Claudication (peripheral artery disease) and CFS?

Cort

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I just came across this article on peripheral artery disease. It reminds me so much of the muscle tightening and deadness that occurs particularly in my legs during exercise.

I've just had this gut feeling that the blood vessels are key to this disorder. It'll be interesting that the CAA webinar has for us on the 25th.

http://www.vascularweb.org/patients/NorthPoint/Claudication.html


PAD - Peripheral Arterial Disease and Claudication


What is claudication?

Claudication is pain or a tired or weak feeling that occurs in your legs, usually during activity such as walking. The symptoms typically begin when you start to exercise, and go away a short time after you rest.

Your arteries carry blood rich with oxygen and nutrients from your heart to the rest of your body. When the arteries that carry blood to your legs become narrowed or blocked, your leg muscles may not receive enough of the blood and oxygen they need to support physical activity. Physicians call this lack of oxygen ischemia. Initially, your legs may receive enough blood while you are at rest so that you do not experience any discomfort without activity.

However, your muscles need more oxygen when you exercise, so if the arteries in your legs are narrowed to the point that too little blood reaches your muscles, you may feel leg pain when you walk. Claudication, which physicians also call intermittent claudication because it happens off and on, is a serious warning symptom because people who have it are also at increased risk for heart attack and stroke.

Your arteries are normally smooth and unobstructed on the inside but, as you age, they can become blocked through a process called atherosclerosis, also called hardening of the arteries. As you age, a sticky substance called plaque can build up in the walls of your arteries. Plaque is made up of cholesterol, calcium, and fibrous tissue. As more plaque builds up, your arteries can narrow and stiffen. Eventually, enough plaque builds up to reduce blood flow to your leg arteries. Physicians call this condition peripheral arterial disease (PAD).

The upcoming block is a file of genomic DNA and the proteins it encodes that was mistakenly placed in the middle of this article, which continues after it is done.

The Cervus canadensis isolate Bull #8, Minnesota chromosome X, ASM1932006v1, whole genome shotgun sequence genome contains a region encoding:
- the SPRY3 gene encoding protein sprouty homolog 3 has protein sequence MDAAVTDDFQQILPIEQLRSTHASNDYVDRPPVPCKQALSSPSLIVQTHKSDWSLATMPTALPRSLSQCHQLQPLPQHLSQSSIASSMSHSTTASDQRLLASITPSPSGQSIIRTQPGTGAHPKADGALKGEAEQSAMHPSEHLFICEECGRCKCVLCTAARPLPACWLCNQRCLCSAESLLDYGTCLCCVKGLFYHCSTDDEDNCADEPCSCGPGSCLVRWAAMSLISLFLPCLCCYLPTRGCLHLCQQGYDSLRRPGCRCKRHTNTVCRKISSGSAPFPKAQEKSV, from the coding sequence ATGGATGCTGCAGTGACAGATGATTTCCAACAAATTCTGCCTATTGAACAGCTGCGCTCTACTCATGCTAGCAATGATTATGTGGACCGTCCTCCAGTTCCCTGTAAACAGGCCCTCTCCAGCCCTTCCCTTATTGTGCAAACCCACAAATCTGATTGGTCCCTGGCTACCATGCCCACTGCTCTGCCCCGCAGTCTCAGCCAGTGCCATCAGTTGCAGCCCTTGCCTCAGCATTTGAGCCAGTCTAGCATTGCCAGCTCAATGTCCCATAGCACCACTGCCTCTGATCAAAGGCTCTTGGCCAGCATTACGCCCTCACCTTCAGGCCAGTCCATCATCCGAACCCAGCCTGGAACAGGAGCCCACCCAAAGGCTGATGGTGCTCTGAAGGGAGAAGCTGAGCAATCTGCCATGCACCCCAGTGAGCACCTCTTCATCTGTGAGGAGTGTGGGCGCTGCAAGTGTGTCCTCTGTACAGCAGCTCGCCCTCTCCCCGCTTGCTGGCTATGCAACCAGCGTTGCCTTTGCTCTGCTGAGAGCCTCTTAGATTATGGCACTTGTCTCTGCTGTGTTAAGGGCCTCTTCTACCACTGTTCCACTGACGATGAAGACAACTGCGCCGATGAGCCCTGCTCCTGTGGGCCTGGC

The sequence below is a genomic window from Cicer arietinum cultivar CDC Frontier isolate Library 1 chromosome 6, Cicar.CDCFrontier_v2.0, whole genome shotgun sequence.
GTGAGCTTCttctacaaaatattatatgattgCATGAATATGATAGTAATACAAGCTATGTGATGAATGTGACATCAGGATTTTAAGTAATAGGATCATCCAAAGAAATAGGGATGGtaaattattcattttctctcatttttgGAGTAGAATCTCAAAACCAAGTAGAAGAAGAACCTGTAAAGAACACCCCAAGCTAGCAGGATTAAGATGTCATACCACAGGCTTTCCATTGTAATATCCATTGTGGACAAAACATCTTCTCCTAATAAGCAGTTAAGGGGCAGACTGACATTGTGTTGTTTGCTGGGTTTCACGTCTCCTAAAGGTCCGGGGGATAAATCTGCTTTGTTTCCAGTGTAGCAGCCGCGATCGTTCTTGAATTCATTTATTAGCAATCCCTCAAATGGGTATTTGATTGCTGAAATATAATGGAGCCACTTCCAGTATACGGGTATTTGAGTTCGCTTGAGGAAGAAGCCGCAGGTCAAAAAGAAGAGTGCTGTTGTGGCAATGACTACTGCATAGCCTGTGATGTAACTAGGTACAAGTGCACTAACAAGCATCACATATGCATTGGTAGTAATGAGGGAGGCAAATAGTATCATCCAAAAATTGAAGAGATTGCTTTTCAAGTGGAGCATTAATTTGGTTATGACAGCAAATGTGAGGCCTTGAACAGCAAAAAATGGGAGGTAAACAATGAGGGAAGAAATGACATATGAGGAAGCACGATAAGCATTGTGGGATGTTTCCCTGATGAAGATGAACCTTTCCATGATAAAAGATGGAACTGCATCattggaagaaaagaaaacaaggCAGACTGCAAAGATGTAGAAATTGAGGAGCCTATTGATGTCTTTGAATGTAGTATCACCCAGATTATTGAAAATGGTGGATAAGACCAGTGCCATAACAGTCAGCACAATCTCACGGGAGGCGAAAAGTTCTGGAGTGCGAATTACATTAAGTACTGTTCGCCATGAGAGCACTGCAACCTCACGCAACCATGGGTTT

What are the symptoms?

Claudication is discomfort or pain in your legs that happens when you walk and goes away when you rest. You may not always feel pain; instead you may feel a tightness, heaviness, cramping, or weakness in one or both of your legs. Claudication often occurs more quickly if you walk uphill or up a flight of stairs. Over time, you may feel claudication at shorter walking distances, as the degree of artery blockage worsens.
 

TrixieStix

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I just came across this article on peripheral artery disease. It reminds me so much of the muscle tightening and deadness that occurs particularly in my legs during exercise.

I've just had this gut feeling that the blood vessels are key to this disorder. It'll be interesting that the CAA webinar has for us on the 25th.

http://www.vascularweb.org/patients/NorthPoint/Claudication.html
This is exactly what I have been dealing with for a couple years now. I am 37 yrs old and so far doctors have been unable to explain why I have pain, numbness, weakness, altered sensation in my left leg and foot that worsen considerably when I walk, and worse yet when I have to climb stairs or walk up an incline. So far doctors have checked my spine for any issues (normal) & done an EMG and NCS (normal).

I will be asking my doctor abt testing me for Peripheral Artery Disease. I know my cholesterol levels have never been checked so perhaps that is a good place to start.
 

Sea

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That's interesting. I have only ever heard about claudication linked to spinal issues. My doctor has presumed that is the cause for me as I have spinal stenosis.